The impact of the strategic air war is greatly debated but the growing belief is that it did not return the value for the resources committed:
1) German production continued to grow. Several studies during the war and after the war determined that the bombing campaign destroyed the building - primarily the walls and roof - with little impact to the tools. This allowed the Germans (and Japanese) to either get back on line quickly or move the tools and get back on line quickly.
2) While limited disruptions in supplies and equipment happened, in general, the Germans never really suffered due to a lack of production due to industrial capacity.
3) The attack on marshaling yards, rail ways, and rail centers outside of the tactical zones had little, if any, long term impact. Despite all the hype about this being a critical component showing the effectiveness of the air strikes, this doesn't show up in the post war reports. In the tactical war zones, the FB and low level bombers really made a mess of the German day light movement.
4) This changed after the firebombing of Dresden. In that raid (and the firebombing in Japan), large areas were literally destroyed. Dropping iron bombs didn't work, dropping firebombs did.
5) The strategic air campaign contributed to a shipping shortage after Normandy. The shipping space ended up being really tight after the invasion as the demands increased dramatically. And the Strategic Air Forces took up a lot of space in hauling bombs, spare parts, and ammo to support the effort. At times, it required a trade off between shells for the big guns on the ground or bombs for the big planes.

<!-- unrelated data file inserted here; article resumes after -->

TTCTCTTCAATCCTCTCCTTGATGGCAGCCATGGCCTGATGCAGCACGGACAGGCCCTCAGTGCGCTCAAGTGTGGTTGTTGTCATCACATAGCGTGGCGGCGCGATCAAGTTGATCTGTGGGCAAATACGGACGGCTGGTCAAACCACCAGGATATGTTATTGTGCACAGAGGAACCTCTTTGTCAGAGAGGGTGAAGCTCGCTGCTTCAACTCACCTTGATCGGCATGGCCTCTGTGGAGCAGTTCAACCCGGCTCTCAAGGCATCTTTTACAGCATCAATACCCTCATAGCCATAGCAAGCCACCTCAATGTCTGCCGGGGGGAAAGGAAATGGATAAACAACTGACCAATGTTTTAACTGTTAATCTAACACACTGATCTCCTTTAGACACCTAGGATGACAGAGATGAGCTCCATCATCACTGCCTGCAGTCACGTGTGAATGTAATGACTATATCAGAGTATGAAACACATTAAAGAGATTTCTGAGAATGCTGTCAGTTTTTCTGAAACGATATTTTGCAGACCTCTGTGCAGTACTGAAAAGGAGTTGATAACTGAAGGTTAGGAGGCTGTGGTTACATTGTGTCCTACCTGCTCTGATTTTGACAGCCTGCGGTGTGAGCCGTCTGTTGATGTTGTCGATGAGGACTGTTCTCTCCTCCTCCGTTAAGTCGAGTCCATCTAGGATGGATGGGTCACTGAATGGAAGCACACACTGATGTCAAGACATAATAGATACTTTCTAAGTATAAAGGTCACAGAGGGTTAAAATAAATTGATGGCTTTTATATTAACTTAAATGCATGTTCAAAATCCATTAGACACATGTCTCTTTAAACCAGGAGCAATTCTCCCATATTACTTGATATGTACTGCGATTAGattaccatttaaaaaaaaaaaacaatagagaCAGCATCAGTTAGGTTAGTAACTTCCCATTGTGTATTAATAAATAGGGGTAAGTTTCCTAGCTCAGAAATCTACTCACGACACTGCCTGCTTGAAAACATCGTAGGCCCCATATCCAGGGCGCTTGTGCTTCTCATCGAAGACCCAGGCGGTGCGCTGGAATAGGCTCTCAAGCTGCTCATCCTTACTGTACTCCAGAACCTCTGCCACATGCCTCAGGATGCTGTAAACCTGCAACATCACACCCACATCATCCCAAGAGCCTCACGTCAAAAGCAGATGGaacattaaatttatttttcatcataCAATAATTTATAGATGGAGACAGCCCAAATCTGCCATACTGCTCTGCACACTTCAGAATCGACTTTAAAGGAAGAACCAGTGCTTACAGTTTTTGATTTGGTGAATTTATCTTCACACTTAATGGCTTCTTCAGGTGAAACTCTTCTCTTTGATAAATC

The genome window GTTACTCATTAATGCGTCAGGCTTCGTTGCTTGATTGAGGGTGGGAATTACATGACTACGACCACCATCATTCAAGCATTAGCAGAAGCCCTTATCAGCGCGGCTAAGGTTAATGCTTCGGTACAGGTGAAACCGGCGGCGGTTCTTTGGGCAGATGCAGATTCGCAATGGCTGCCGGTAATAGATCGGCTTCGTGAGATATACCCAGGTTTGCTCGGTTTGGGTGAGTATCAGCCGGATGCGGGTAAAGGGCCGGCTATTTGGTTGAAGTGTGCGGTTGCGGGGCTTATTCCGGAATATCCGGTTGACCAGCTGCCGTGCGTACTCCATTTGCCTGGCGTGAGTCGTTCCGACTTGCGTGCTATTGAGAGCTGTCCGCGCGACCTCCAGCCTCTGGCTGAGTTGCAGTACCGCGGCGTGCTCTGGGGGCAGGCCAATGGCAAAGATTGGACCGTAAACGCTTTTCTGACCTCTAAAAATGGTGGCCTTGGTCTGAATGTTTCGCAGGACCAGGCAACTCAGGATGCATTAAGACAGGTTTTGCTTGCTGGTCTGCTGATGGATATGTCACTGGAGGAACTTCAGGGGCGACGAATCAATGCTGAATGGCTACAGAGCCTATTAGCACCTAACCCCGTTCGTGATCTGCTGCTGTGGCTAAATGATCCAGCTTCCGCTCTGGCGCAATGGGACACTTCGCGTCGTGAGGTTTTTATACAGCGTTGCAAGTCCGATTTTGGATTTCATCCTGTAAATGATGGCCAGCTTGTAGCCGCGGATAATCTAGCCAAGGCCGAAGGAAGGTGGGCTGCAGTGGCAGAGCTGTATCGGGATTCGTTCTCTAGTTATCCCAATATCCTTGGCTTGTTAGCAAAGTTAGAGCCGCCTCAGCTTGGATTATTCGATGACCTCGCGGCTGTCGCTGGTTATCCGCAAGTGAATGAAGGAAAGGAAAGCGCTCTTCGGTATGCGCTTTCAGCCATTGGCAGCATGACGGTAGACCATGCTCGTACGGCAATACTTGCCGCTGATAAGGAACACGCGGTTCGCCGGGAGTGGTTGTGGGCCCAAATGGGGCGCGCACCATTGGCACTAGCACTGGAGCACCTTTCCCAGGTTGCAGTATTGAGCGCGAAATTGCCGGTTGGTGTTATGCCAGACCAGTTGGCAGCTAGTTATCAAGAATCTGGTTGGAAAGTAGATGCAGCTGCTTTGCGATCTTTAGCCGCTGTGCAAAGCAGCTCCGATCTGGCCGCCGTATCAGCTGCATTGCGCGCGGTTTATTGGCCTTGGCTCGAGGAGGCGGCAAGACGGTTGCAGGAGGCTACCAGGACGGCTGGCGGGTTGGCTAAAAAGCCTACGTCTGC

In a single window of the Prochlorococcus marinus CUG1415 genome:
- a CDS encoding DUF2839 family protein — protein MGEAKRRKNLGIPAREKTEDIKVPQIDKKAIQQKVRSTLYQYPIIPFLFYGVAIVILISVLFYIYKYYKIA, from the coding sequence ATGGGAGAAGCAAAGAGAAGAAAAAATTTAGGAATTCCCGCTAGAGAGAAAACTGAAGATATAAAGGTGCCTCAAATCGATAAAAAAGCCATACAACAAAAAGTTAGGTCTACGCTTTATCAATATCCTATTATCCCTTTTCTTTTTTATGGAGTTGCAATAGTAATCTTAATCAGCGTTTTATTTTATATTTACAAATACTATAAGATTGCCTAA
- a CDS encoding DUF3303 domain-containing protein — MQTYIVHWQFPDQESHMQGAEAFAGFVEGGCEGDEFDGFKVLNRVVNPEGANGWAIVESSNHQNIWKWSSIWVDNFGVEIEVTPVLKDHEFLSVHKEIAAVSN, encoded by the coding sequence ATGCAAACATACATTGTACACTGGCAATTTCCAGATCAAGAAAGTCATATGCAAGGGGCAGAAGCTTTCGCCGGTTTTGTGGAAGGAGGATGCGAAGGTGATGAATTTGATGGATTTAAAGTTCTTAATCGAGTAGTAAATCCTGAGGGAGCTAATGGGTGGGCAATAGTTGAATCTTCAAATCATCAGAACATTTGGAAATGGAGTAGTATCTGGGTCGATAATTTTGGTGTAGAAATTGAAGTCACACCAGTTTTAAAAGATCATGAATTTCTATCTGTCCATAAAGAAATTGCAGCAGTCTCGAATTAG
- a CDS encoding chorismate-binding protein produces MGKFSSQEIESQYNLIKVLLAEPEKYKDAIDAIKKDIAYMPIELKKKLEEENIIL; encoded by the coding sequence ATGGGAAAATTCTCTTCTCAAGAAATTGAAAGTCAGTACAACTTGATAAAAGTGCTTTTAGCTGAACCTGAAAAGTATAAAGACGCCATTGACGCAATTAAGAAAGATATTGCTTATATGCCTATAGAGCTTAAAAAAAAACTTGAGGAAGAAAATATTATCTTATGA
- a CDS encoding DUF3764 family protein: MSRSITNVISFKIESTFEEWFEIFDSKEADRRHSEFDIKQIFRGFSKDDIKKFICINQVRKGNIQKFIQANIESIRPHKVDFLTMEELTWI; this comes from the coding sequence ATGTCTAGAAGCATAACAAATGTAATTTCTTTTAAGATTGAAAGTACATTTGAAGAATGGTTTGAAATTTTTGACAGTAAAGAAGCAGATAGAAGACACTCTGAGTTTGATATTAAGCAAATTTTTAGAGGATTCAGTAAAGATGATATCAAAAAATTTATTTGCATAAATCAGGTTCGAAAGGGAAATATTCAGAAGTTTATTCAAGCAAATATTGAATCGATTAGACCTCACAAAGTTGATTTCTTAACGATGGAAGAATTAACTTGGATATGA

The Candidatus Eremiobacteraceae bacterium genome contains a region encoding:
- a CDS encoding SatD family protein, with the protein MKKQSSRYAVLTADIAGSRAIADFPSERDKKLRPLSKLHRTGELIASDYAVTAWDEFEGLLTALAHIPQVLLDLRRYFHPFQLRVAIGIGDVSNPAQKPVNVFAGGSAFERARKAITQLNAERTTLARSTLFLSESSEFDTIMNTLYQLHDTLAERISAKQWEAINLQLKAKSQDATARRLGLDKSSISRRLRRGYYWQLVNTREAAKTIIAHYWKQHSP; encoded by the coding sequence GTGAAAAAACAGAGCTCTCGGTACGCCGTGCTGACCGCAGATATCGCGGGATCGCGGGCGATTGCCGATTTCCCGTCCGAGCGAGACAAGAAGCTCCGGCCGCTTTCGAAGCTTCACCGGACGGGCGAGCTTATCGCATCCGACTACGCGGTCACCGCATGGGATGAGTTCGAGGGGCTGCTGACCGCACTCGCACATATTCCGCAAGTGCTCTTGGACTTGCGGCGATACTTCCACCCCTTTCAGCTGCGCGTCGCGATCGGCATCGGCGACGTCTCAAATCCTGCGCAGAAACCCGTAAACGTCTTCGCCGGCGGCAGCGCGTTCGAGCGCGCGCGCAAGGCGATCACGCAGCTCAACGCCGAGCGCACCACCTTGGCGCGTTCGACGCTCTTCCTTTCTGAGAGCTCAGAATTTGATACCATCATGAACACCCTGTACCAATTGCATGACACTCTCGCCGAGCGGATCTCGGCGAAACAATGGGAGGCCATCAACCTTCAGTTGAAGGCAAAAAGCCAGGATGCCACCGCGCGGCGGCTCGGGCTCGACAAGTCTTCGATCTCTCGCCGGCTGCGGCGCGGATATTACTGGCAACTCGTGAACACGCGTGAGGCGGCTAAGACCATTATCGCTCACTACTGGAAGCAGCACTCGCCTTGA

6) The Strategic Bombing campaign destroyed the German Air Force as an effective fighting force. It took away any space for it to train its pilots, required it to use it fuel up in defense, and literally ended up shooting it out of the air. Nearly 1/3 of all combat losses suffered by German Air Force in WWII was caused by Allied Strategic Bombers (not escorts - bombers).
7) Germany's devoted nearly 450,000 people to man the AAA guns. While nearly 90% of these would never have served in the front lines (too old, women, or really young boys), the number of guns, amount of shells, and training were missed, especially on the Eastern front.
8) And, to be fair, it did delay production at time and did delay transportation at times. Whether these delays represent critical issues is open to debate.
9) And it added to the British morale in knowing that Germany's were under attack in Germany.
Finally, a number of people have suggested that these resources be devoted elsewhere. The question would be where? The Allies had all the tactical air support that they needed. Most of the fighter support would still be required as the German Air Force would NOT have been destroyed over Germany defending against the bombing campaign, and moving these men and equipment to ground forces doesn't really look like it would have ended the war any faster as logistics was the primary brake on the Allies after the invasion.
At the end of the day, I'm not sure you had a better "investment" in resources. Could it have been deployed more effectively? Sure, with 20/20 hindsight and given the information we have now. But it was the first "truly strategic bombing campaign" in history.
In the end, it destroyed the German Air Force - which was a big help to the Allies. It provide a major air front that suck up resources that the Germans could have used elsewhere more effectively. And it did impact production although not to the extend that the Air Forces at first claimed or set out in their objectives.
As far as ethics goes, not a question I considered here. WW2 and WW1 both represented total war - and that includes attacking the means of production for war material.